A Savvy Student – No matter whether the physician you’re considering is 10 or 30 years out of medical school, make sure that you have access to something called a Curriculum Vitae (CV) about them. If they are fresh out of medical school then they may need to refer to things like the physician coding resource. This isn’t anything to worry about because would you rather them not verify their thinking and get it wrong or just double-check to be on the safe side? On top of this, because they’re fresh from school, they’ve been taught the most up-to-date practices and treatments that may not have been around 10+ years ago. A CV is the equivalent of a resume, and it can paint a picture of how “with it” that doctor is regarding advances in medicine. For example, the treatment approach a medical student was taught for any particular spine condition 30 years ago may have advanced since then, and you want to make sure that he or she is keeping pace. What you’ll want to look for in the CV are things like current conferences the physician has attended and any new continuing education they’ve received. Even better would be whether they have directly provided instruction or training to other physicians in their field through conference presentations, involvement in research studies or writing of journal articles or textbook chapters on back pain and the treatment of spinal conditions.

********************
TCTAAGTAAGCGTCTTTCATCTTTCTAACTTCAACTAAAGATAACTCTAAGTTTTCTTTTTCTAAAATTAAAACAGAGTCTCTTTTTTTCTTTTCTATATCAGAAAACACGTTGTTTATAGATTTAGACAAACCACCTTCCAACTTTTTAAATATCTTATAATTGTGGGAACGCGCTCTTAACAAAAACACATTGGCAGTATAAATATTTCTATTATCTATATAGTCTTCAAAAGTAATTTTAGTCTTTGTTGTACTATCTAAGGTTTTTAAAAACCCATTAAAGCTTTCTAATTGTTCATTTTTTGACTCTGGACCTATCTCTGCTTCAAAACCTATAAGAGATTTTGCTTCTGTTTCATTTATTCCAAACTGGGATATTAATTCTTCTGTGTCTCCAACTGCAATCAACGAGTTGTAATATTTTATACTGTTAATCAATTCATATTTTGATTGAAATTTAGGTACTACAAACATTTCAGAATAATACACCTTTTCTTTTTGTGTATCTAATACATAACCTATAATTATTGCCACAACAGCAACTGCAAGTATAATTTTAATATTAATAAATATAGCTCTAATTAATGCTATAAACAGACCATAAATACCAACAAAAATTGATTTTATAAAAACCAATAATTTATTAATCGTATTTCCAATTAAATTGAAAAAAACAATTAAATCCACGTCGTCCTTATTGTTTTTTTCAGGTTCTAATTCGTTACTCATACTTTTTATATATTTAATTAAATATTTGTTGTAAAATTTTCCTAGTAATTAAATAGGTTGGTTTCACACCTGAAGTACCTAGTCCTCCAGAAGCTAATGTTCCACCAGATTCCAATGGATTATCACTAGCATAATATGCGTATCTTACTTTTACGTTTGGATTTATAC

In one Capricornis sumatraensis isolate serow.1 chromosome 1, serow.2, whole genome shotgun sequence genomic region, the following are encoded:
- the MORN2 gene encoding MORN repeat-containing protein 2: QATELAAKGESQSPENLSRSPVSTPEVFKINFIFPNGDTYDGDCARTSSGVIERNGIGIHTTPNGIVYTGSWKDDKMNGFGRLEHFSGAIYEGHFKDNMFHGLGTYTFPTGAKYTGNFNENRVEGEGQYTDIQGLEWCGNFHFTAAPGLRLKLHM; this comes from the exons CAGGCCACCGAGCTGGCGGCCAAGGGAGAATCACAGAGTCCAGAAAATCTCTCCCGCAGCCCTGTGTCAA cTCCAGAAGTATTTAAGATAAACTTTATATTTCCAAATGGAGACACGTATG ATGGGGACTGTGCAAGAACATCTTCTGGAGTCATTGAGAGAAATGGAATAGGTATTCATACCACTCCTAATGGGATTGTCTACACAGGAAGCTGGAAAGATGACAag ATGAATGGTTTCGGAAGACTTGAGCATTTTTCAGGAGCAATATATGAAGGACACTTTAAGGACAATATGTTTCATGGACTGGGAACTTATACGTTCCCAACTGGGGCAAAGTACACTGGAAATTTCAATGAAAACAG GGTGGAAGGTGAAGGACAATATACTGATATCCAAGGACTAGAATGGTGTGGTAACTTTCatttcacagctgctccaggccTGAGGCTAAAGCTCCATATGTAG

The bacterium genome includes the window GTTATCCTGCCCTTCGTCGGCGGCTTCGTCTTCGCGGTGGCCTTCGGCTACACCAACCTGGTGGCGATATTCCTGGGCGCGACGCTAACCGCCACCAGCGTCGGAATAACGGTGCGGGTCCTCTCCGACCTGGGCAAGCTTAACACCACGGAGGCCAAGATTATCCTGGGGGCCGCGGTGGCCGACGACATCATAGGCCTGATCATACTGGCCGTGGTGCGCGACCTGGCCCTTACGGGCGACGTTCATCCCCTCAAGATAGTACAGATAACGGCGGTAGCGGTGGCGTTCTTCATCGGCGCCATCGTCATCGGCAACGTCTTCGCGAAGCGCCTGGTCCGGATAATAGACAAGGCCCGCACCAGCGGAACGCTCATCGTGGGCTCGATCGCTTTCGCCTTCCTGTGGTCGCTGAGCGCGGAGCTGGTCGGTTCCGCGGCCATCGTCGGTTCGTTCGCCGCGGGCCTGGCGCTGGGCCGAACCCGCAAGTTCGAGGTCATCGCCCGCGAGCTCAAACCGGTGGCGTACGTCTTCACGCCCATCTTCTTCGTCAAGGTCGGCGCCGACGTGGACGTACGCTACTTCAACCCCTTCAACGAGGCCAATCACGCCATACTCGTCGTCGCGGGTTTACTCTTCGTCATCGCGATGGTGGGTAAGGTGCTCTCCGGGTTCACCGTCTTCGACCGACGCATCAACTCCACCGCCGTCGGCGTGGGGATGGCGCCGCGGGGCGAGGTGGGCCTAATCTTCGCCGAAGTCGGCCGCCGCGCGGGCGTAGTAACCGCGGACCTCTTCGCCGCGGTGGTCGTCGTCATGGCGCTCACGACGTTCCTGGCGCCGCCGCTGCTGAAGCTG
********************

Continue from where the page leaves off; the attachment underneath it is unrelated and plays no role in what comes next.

An Adaptable Aggressor – When it comes to back pain treatment, I know it can seem like more aggressive treatment will solve your chronic pain problems. However, that isn’t entirely true, at least not initially. The solution a provider recommends to you has to address the underlying cause of the condition that is resulting in the back pain. If this is your initial visit to a doctor about your concerns and an invasive treatment is the first approach recommended for treating it, this could be a cause for concern in some cases. For the most part, what you want to look for instead is a provider who will evaluate your condition over time, having you try the most conservative options for managing your pain first. But, they’ve got to stay on top of it by aggressively monitoring how these approaches are progressing. If the pain isn’t getting better or it’s getting worse, you want a doctor who is adaptable and can switch gears when necessary.
Perhaps more than ever in health care, patients have now come to expect a superior level of service and attention from their physicians. However, what remains true is that they deserve it. So when it comes to back pain or any other health condition, you shouldn’t lower your standards. Keep expectations high and hold out for the best provider for you – doing so will also likely mean that you’ll hold yourself accountable for following their prescribed treatments because you inherently trust in them. That’s a win for both of you.